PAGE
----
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      Open details for Honeybee Canyon North Trail

      Honeybee Canyon North Trail

      Very Easy
      3.7 km
      35 m
      1h

      The Honeybee Canyon North Trail is a great little hike that we recommend for a few reasons. This route is less than 3.2 km long and mostly flat, making it suitable for families and hikers of all skill levels. The route is partially paved but the footing remains stable throughout. It’s a perfect sunset hike and the saguaros and mountains in view make for a memorable scene. Most of all, we love that you can check out well-preserved petroglyphs on a rock face near the end of this trail.

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      Open details for Honeybee Canyon South Trail

      Honeybee Canyon South Trail

      Very Easy
      1.9 km
      53 m
      0.5h

      The Honeybee Canyon South Trail is a relaxed loop trail in Tucson that’s known for its pleasant desert views and easygoing elevation gain. It’s also known for being easy to lose, so definitely come armed with a downloaded GPS track! This route does not reach the petroglyphs that the Honeybee Canyon North Trail just across the road does, but it does provide its own appeal. This route is suitable for all skill levels and dogs are permitted as long as they’re kept on leash.

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      Open details for Cactus Forest Trail

      Cactus Forest Trail

      Moderate
      16.1 km
      156 m
      3.5-4.5h

      If you’re on the hunt for quintessential Sonoran Desert scenery, the Cactus Forest Trail is the one. This 16.1 km hike is everything you’d want to see if you were looking for a classic desert hike, with countless towering saguaros and the mountains of Saguaro National Forest East in the distance. It’s a longer hike but it’s relatively flat and the footing is even and not rocky. This trail can get extremely hot, so avoid it in the summer months and bring more water than you think you may need.

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      Open details for Finger Rock Short Route

      Finger Rock Short Route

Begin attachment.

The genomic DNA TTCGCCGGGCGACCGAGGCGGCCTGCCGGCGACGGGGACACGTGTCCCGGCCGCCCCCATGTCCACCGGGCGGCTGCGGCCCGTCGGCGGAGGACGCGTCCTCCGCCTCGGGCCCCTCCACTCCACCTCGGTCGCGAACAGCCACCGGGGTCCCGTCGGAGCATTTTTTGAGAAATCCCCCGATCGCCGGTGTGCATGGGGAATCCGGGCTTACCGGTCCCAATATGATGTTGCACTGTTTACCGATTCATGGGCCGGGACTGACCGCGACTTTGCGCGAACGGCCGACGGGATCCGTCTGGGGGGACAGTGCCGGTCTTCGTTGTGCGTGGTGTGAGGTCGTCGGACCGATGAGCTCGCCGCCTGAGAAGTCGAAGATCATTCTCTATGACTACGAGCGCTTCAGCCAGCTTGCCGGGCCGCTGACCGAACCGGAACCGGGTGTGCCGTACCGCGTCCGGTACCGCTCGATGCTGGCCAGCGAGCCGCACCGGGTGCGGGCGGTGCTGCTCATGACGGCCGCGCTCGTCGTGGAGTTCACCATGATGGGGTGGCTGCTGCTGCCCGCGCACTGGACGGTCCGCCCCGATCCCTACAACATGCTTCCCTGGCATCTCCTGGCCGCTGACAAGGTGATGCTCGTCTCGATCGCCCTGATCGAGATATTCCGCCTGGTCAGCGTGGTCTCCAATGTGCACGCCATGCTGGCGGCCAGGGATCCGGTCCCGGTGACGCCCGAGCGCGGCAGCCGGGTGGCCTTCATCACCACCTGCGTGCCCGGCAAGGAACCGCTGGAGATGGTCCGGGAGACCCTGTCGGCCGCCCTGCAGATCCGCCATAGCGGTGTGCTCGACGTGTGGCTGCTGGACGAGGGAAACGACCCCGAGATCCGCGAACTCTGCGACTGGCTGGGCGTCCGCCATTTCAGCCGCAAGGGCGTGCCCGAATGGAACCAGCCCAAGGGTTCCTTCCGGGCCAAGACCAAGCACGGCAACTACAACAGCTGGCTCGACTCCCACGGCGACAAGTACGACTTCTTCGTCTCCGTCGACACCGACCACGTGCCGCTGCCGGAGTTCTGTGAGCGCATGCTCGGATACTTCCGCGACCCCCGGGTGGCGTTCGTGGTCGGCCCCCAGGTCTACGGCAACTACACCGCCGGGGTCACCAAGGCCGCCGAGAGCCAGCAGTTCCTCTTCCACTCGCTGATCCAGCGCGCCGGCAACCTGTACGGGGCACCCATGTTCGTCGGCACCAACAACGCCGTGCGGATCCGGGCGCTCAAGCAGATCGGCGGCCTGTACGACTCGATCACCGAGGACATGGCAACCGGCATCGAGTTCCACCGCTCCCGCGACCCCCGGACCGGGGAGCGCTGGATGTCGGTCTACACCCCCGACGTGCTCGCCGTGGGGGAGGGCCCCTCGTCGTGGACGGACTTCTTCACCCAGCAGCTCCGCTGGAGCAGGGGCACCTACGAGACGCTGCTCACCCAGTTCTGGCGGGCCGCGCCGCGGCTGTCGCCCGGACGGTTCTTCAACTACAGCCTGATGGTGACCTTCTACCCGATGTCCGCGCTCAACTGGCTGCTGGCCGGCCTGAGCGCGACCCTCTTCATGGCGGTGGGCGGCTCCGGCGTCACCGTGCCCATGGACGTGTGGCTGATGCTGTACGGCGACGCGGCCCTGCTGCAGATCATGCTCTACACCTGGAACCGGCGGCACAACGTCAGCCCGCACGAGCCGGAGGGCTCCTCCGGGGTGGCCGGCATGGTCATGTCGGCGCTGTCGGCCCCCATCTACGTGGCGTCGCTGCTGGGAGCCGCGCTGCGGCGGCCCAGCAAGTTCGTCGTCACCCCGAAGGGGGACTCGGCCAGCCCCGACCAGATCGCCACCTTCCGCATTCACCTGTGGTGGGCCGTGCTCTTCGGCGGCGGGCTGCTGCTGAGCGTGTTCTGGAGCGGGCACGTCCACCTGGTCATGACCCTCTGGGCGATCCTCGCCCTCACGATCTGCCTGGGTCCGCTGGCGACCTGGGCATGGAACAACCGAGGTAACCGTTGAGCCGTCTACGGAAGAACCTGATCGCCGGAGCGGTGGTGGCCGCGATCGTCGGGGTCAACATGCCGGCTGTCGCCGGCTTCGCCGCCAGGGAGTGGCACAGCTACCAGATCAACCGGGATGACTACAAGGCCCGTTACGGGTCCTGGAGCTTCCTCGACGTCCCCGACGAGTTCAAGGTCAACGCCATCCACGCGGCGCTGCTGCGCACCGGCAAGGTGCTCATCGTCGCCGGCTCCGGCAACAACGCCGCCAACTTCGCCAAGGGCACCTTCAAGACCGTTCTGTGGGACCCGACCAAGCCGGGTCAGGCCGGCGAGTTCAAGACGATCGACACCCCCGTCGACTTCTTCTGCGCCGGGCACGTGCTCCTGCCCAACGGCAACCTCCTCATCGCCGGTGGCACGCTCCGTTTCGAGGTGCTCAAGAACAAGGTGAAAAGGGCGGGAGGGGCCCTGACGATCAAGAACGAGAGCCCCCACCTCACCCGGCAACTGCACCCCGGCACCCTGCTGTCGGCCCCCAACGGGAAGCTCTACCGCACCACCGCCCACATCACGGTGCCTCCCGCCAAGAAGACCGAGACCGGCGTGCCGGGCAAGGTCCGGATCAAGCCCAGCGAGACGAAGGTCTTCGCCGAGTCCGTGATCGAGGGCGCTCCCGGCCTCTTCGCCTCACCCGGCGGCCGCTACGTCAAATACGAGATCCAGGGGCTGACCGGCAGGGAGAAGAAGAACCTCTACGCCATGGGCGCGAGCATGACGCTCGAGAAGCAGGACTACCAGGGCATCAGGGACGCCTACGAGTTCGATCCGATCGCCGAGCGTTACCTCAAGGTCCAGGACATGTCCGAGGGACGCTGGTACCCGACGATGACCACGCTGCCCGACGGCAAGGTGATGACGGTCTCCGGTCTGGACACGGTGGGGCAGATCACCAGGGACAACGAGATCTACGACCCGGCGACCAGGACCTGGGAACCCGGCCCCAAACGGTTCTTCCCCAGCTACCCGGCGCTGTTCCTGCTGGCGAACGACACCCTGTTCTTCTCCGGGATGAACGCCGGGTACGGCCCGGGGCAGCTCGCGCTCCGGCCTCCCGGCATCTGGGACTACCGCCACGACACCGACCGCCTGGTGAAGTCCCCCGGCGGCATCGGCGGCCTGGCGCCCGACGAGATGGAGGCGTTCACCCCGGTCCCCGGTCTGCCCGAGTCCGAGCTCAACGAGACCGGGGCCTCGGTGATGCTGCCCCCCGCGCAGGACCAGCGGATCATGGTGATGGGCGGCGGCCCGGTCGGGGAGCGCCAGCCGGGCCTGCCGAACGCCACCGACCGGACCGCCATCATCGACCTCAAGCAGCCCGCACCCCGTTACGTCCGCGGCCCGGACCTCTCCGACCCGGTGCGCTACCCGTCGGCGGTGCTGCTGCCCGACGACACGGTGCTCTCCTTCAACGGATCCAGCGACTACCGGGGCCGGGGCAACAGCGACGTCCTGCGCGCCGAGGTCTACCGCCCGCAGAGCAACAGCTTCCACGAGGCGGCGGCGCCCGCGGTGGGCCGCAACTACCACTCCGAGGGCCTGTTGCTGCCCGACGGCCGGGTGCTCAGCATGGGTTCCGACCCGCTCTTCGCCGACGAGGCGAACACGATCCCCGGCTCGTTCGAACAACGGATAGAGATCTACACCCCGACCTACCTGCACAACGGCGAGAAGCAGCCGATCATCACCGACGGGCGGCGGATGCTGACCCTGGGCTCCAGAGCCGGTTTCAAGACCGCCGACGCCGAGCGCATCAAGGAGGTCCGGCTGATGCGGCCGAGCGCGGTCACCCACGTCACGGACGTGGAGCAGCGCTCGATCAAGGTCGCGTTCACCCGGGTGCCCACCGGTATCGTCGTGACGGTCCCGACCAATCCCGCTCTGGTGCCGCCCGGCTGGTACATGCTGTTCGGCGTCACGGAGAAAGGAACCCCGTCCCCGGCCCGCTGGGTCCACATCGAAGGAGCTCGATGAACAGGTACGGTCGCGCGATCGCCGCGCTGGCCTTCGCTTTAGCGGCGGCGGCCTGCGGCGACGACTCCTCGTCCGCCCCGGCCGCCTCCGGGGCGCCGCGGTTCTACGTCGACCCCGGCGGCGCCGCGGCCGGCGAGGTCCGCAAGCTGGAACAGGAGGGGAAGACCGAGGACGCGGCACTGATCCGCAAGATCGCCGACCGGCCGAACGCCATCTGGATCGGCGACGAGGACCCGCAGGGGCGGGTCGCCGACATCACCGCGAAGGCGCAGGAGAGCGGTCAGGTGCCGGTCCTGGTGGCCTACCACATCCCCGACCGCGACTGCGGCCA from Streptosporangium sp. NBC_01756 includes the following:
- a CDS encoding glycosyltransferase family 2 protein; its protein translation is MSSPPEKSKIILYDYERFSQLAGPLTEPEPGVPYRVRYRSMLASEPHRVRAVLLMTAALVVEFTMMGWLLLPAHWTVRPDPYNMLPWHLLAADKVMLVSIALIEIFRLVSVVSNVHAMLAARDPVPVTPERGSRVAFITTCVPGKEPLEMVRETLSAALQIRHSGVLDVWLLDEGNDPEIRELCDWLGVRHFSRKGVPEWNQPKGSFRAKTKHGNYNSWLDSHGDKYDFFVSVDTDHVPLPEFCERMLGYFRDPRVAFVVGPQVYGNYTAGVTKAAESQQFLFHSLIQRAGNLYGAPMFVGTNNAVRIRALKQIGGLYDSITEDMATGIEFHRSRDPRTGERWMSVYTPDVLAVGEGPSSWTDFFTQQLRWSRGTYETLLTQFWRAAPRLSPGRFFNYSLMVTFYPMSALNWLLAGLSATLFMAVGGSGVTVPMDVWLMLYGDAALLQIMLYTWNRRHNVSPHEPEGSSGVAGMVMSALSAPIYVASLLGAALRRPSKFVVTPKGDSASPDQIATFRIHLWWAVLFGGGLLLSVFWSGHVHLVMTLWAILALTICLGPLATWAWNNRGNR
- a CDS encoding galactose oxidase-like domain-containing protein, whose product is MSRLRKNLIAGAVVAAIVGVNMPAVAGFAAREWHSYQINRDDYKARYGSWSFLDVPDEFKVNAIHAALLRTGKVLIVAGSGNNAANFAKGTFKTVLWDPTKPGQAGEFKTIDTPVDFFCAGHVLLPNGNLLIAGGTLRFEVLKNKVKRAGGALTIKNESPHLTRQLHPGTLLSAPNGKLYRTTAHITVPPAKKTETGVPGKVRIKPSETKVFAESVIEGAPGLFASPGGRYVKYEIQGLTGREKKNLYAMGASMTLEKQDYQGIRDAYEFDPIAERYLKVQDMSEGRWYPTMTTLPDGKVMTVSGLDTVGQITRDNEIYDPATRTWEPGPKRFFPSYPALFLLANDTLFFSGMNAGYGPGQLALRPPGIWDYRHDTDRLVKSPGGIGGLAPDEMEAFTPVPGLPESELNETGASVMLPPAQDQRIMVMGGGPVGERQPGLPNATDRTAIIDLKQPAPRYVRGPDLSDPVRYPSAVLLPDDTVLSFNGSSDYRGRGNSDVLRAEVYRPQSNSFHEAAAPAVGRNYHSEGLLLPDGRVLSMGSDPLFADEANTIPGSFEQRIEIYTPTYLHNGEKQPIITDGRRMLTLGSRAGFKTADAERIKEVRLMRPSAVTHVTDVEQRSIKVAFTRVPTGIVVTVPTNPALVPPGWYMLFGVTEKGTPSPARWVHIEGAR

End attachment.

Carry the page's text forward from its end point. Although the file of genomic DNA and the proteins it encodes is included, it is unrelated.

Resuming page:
Moderate
      4.7 km
      293 m
      1.5-2.5h

      Finger Rock is a well-known rock formation in the Pusch Ridge Wilderness near Tucson. The Finger Rock Short Route is a 4.7 km moderately-challenging route that leads you to a viewpoint of the rock. It’s the fastest way to the formation, so we recommend this route if you want the photo op without having to hike too far. This area does not allow dogs. Make sure to bring lots of water with you.

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      Open details for Wasson Peak via Sweetwater Trail

      Wasson Peak via Sweetwater Trail

      Hard
      15.0 km
      638 m
      4.5-6h

      Wasson Peak via Sweetwater Trail is a 14.5 km lightly-trafficked and challenging route in Saguaro National Park West near Tucson. While most hikers bound for Wasson Peak choose the approach on King Canyon Trail, this route is much quieter. You’ll hike through a collection of prickly pear, ocotillo, and saguaros for a fantastic view of the surrounding park. This hike can get very hot up to the peak, which can be windy and cool. We suggest wearing layers and sun protection to adapt to the changing temperatures.

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      Open details for Butterfly and Sunset Trail

      Butterfly and Sunset Trail

      Hard
      11.7 km
      670 m
      4-5.5h

      If you’re the kind of hiker who doesn’t mind a bit of overgrowth, the Butterfly and Sunset Trail is a fun trail to add to your list. This route might require a bit of bushwhacking and a tiring climb out of a canyon, but you won’t need to share it with many and the views are great. The loop takes you up and over the peak of Westfall Knob and Mount Bigelow all in one go. Come prepared with lots of hydration and good boots for this one.

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      Open details for Window Peak via Ventana Canyon Trail

      Window Peak via Ventana Canyon Trail

      Very Hard
      23.3 km
      1,408 m
      8-11h